NEWPORT — Camp E Ma Henwu, the youth counseling facility operated by Eckerd Youth Alternatives Inc. and surrounded by forestland at the end of Sam Hatcher Road, will be closing soon due to expected cuts in state funding.
Details were still being worked out at presstime but the facility, which opened in 1979 and currently serves 55 youth, is one of about 40 programs for troubled and at-risk children operated in North Carolina and eight other states by the nonprofit Eckerd organization of Clearwater, Fla.
E-Ma-Henwu is one of seven camp programs and one of two Eckerd expects to close.
“It is going to be a very sad day. We regret this program is closing due to budget cuts at the state level,” said Eckerd spokesman Karen Bonsignori. “E Ma Henwu has over the years helped thousands of at-risk use turn their lives around.”
Camp E-Ma-Henwu serves troubled boys and girls ages 10-16.
Keith Walker, director of East Carolina Community Development Inc. of Beaufort, is a former counselor at the camp. He said the experience was a launch pad for many counselors’ careers and had a profound positive effect on thousands of troubled teens.
“It has changed the lives of countless kids and adults,” Mr. Walker said. “And there are a bunch of folks who owe their careers to starting out here.”
Ms. Bonsignori said the decision to close the facility was “extremely painful” but the facility can’t be operated with the expected loss of state funding.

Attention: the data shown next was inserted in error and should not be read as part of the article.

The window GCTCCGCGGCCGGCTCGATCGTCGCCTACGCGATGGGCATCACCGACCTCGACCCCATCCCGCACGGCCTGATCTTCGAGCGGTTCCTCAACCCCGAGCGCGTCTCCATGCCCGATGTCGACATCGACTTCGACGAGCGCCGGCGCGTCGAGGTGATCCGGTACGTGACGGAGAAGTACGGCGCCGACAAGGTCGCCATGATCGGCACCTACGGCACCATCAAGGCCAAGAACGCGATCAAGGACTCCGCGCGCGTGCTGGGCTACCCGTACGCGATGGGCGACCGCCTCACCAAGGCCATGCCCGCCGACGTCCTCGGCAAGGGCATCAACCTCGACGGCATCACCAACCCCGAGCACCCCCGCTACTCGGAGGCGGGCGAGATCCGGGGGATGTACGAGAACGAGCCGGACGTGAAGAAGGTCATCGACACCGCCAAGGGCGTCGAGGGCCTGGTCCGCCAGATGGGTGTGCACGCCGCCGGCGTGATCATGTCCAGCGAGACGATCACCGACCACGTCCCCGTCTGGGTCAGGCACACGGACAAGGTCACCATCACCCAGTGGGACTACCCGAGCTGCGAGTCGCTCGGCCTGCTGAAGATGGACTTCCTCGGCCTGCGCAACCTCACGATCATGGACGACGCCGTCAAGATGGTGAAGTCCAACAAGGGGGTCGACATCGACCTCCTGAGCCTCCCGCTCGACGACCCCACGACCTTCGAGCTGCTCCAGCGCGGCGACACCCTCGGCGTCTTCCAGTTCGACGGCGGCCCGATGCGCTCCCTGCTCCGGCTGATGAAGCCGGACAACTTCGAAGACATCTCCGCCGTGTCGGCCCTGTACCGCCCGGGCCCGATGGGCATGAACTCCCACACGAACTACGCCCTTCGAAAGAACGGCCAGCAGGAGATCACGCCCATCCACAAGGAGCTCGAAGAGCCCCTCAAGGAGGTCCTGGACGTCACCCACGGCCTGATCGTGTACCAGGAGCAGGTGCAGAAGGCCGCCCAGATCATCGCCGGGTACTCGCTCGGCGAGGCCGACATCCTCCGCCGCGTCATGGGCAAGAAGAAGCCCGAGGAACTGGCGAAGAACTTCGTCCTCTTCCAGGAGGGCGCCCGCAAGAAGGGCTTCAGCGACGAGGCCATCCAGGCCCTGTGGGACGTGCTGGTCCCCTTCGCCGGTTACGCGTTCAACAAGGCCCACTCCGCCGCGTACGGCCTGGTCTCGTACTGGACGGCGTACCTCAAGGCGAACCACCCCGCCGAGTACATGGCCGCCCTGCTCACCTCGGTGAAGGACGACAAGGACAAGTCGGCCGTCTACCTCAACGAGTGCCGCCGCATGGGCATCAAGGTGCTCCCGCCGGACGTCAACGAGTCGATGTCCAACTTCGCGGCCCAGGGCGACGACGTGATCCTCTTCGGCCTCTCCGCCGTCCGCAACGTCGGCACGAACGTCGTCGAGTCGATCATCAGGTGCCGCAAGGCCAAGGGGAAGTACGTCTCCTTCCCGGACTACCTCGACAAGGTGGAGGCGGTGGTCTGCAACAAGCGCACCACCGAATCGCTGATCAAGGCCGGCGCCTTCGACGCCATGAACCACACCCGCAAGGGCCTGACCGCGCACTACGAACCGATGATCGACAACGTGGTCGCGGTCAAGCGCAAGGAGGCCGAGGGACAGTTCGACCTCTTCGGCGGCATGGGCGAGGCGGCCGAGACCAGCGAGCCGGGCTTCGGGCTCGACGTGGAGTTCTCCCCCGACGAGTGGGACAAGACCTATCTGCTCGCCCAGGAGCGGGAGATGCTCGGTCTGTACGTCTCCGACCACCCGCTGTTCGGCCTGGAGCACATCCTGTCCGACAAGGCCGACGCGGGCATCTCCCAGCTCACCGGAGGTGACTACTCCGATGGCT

“We still do not have official confirmation on the exact amount that our budget is being cut, although we do expect it to be at least $2.5 million,” Ms. Bonsignori said. “In arriving at a decision on which programs to close, we tried to arrive at a closure option that would have the least negative impact on the greatest number of families in North Carolina.”
E-Ma-Henwu means “their true self” in the Muskokee Native American Indian language. The camp setting is an outdoor therapeutic program that provides individualized academics and treatment.
“The outdoors is utilized as part of that therapeutic process,” Ms. Bonsignori said.
She the program involves traditional education classroom sessions but the focus is on “experiential education.”
According to the organization, that includes hands-on learning, small peer group living, counseling and family services, and adventure activities such as the ropes course, canoe and backpacking trips.
The camp has about 44 on staff that Eckerd will be helping to apply for other positions. The 55 youth will be transferred to other programs.
“We are going to work diligently to make a smooth transition for staff and we’re working with (N.C.) Department of Juvenile Justice and other agencies to find appropriate placement,” Ms. Bonsignori said.
Eckerd has made no decisions on what to do with the land hidden deep in the pocosin southwest of Newport.
“We are looking at all options currently,” Ms. Bonsignori said.